As we head into the final quarter of 2022, many business owners and their employees are wondering about year-end bonuses and raises. This can be a very sensitive and stressful subject for both sides.
Employees are wondering if they will get a bonus and/or a raise, how much it will be and when they will get it. Some employees that are preparing to leave will even wait until the bonuses are announced to hand in their resignation. They may make decisions about their future employment based on these incentives.
Business owners are also wondering about raises and bonuses. An employee has the luxury of only having to consider the effect on themselves and their families. Business owners have many factors to consider.
Who gets raises and how much?
Who gets a bonus and how much?
Where will the money come from for bonuses?
Can the business afford raises?
What expectations have been set or committed to previously?
How will the employees react to what the bonuses/raises are?
Will this affect productivity going into the new year? Will people leave?
Is a bonus a sharing of profit, a reward for loyalty, or a reward for above-average work?
Should the money go to bonuses, raises, or both (or neither)?
What are the long-term considerations of these choices?
While we can’t help a business owner answer all these questions, we can give some assistance with the financial side of these decisions. Here are some things to consider…
Cash is King
If you do not have the cash, do NOT pay bonuses or give raises unless you can get the cash (and borrowing is not a feasible option for this).
If you need the cash you have for upcoming commitments, then set aside the cash throughout the year for bonuses. Plan for the raises as you plan for the upcoming year. It is helpful to even set aside the additional pay for the first quarter ahead of time. The first quarter of the year is often a slow time for many businesses. Having a cash reserve can ease the stress and ensure you can meet your obligations.
Haven’t set aside cash yet? There is still time! This will also help you figure out what you can afford. Some of our clients, using the Profit First System, take from the profit account funds every quarter. They will distribute a small portion of those funds to their employees instead of themselves.
Consider moving bonuses and/or raises to a different time of the year. There is nothing set in stone that a bonus must be given in December or a raise in January. A March bonus and an April raise will be equally valuable - perhaps even more so!
What bank balance are you comfortable with? You may have plenty of cash from someone else’s perspective, but do you want to use that cash for raises and bonuses? Some business owners are happy when their bank balance is above zero. Others do not sleep well if they have less than $200K in the bank. As the owner, you have to decide what you are willing to be comfortable with.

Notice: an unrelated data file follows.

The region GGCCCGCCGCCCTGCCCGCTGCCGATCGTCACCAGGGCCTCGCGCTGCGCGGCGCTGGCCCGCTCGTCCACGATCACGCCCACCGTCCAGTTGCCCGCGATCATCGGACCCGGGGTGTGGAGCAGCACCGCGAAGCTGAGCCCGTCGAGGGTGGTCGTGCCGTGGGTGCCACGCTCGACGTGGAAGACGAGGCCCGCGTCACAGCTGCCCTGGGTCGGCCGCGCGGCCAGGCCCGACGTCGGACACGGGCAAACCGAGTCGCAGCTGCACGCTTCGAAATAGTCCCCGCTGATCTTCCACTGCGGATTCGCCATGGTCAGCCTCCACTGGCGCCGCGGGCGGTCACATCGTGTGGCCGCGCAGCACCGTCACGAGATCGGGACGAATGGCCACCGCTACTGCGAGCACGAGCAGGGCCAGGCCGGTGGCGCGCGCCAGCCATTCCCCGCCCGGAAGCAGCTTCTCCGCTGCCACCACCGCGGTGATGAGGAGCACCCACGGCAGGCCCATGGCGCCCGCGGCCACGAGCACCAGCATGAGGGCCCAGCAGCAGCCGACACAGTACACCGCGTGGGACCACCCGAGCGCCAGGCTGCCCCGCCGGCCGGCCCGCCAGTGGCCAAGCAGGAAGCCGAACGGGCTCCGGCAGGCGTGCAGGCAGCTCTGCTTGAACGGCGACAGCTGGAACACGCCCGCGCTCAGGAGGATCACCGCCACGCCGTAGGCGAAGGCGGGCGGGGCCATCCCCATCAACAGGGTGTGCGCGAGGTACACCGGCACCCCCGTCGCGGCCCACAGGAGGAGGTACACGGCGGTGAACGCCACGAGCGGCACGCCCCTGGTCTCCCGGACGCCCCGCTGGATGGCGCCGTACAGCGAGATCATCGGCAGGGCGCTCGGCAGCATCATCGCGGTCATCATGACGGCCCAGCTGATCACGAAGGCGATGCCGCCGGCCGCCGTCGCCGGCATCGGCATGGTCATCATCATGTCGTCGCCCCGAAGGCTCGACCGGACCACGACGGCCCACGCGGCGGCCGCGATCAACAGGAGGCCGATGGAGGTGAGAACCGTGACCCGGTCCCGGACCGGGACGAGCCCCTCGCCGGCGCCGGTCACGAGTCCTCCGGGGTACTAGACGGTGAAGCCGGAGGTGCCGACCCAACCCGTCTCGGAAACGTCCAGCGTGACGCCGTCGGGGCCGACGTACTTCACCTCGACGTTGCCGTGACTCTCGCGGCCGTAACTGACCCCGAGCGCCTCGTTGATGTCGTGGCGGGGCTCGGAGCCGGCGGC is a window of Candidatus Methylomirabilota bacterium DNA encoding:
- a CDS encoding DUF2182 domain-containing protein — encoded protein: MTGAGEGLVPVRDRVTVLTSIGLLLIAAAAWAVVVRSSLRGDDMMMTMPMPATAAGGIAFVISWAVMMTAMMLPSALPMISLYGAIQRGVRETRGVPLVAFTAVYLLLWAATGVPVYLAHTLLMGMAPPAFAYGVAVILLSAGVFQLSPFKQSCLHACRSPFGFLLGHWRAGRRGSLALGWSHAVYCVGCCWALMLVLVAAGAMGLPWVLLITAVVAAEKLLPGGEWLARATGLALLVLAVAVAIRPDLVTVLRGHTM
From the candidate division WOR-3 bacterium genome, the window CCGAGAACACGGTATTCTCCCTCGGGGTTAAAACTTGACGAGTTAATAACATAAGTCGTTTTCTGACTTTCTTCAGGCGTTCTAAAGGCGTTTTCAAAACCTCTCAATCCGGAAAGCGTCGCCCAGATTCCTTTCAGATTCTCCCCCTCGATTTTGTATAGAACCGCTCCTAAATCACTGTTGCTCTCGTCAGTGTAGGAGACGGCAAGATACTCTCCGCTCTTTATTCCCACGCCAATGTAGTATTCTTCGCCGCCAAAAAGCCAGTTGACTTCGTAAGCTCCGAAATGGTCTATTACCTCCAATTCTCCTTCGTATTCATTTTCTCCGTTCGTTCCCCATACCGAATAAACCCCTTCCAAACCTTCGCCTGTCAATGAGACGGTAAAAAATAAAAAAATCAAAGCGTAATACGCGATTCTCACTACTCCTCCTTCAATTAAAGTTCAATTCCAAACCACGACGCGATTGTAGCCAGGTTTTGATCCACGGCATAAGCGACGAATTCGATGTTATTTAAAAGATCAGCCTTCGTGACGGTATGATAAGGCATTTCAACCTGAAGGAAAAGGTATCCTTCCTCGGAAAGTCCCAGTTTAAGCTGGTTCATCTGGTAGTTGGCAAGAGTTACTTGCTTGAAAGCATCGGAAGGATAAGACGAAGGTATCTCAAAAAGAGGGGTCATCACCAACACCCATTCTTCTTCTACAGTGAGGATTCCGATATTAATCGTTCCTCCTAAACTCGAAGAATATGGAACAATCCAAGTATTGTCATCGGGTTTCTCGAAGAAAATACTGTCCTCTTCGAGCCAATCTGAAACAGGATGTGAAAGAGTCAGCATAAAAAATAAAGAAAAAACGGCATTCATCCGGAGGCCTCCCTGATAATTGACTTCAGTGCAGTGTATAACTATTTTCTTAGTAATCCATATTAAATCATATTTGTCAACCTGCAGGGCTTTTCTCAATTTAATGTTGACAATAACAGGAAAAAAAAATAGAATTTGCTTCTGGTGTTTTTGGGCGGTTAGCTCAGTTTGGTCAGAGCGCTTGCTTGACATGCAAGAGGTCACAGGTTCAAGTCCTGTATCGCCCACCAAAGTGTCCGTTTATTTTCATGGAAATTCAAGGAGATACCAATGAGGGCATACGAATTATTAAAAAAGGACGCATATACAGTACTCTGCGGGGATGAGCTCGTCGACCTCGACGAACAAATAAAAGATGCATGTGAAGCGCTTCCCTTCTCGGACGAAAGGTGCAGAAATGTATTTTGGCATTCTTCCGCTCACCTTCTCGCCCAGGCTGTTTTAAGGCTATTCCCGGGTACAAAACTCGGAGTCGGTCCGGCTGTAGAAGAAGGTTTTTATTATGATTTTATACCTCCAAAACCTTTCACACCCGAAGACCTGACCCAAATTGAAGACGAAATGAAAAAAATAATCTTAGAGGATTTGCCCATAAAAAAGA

Bonuses and Raises Have Different Consequences
While bonuses and raises utilize your cash, there are different ways that each affects your cash. Bonuses are a one-time larger outlay of cash, but they do not change your employee’s base pay for future raises or promotions. Raises are a smaller outlay of cash in the short term but can add up over time. They increase the base of your employee’s pay, and future raises or promotions will be based on this higher amount. Depending on your employee and the business, a raise may be more valuable to that employee and to your business. The current inflation rate may also affect your ability to pay your employees and their need for a raise. The standard 3% raise will not seem like much to an employee who is seeing their costs go up 8-10%. However, since your costs are going up as well, it is harder for you to afford this large jump.
Other Employee Perks/Gifts
You also have other options to do something for your employees, especially if cash is tight.
Host a holiday party at a local business or host a holiday lunch in your office. Again, calculate the cost of this if you are doing it to save cash.
Give a small gift - perhaps company-branded swag or clothing.
DO NOT give your employees gift cards…unless you want headaches and complaints. Gift cards are considered income to your employees and will have to be added to their W-2 at year-end. Trust us, you don’t want this hassle!
Let everyone leave a couple of hours early one day in December. Pay your non-salary people for those hours and don’t let your salaried exempt employees use PTO for these hours (and make them stop working!). It may be more cost-effective than bonuses and your employees should find this time valuable.
Write a note to each employee. Getting something positive in writing from your boss can be extremely meaningful. Start early enough to get one done for everyone. Also, be careful that you are truthful. You do not want to write how great of a job an employee is doing when they are one of your worst employees and you are going to be letting them go in January. Consult with your HR professional if you have questions about what not to write.
Need someone to help you talk through this to figure out what’s best for your business? We are here, just give us a call.